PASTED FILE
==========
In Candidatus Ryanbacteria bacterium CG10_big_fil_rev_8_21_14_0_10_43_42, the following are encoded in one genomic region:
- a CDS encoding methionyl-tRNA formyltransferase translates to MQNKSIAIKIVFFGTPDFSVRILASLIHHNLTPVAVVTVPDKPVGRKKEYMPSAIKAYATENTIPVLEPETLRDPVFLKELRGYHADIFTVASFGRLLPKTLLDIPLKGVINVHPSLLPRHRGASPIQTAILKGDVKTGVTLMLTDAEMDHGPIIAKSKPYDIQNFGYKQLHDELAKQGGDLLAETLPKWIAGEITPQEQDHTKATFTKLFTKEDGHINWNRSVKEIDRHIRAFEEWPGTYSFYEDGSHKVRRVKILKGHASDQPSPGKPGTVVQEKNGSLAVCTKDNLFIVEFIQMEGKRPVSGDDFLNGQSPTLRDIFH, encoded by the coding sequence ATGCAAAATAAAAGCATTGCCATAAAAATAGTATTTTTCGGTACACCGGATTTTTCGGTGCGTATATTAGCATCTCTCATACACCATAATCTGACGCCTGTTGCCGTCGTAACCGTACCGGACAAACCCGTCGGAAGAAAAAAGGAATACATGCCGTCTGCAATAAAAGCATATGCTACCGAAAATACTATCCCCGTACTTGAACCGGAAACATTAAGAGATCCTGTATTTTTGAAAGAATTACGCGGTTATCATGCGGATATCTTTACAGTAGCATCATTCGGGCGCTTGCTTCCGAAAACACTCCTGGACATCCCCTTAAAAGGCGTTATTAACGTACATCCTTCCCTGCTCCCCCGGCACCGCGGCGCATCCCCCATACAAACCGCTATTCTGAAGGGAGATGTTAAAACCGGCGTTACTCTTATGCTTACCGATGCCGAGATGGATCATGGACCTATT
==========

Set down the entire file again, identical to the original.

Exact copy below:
In Candidatus Ryanbacteria bacterium CG10_big_fil_rev_8_21_14_0_10_43_42, the following are encoded in one genomic region:
- a CDS encoding methionyl-tRNA formyltransferase translates to MQNKSIAIKIVFFGTPDFSVRILASLIHHNLTPVAVVTVPDKPVGRKKEYMPSAIKAYATENTIPVLEPETLRDPVFLKELRGYHADIFTVASFGRLLPKTLLDIPLKGVINVHPSLLPRHRGASPIQTAILKGDVKTGVTLMLTDAEMDHGPIIAKSKPYDIQNFGYKQLHDELAKQGGDLLAETLPKWIAGEITPQEQDHTKATFTKLFTKEDGHINWNRSVKEIDRHIRAFEEWPGTYSFYEDGSHKVRRVKILKGHASDQPSPGKPGTVVQEKNGSLAVCTKDNLFIVEFIQMEGKRPVSGDDFLNGQSPTLRDIFH, encoded by the coding sequence ATGCAAAATAAAAGCATTGCCATAAAAATAGTATTTTTCGGTACACCGGATTTTTCGGTGCGTATATTAGCATCTCTCATACACCATAATCTGACGCCTGTTGCCGTCGTAACCGTACCGGACAAACCCGTCGGAAGAAAAAAGGAATACATGCCGTCTGCAATAAAAGCATATGCTACCGAAAATACTATCCCCGTACTTGAACCGGAAACATTAAGAGATCCTGTATTTTTGAAAGAATTACGCGGTTATCATGCGGATATCTTTACAGTAGCATCATTCGGGCGCTTGCTTCCGAAAACACTCCTGGACATCCCCTTAAAAGGCGTTATTAACGTACATCCTTCCCTGCTCCCCCGGCACCGCGGCGCATCCCCCATACAAACCGCTATTCTGAAGGGAGATGTTAAAACCGGCGTTACTCTTATGCTTACCGATGCCGAGATGGATCATGGACCTATT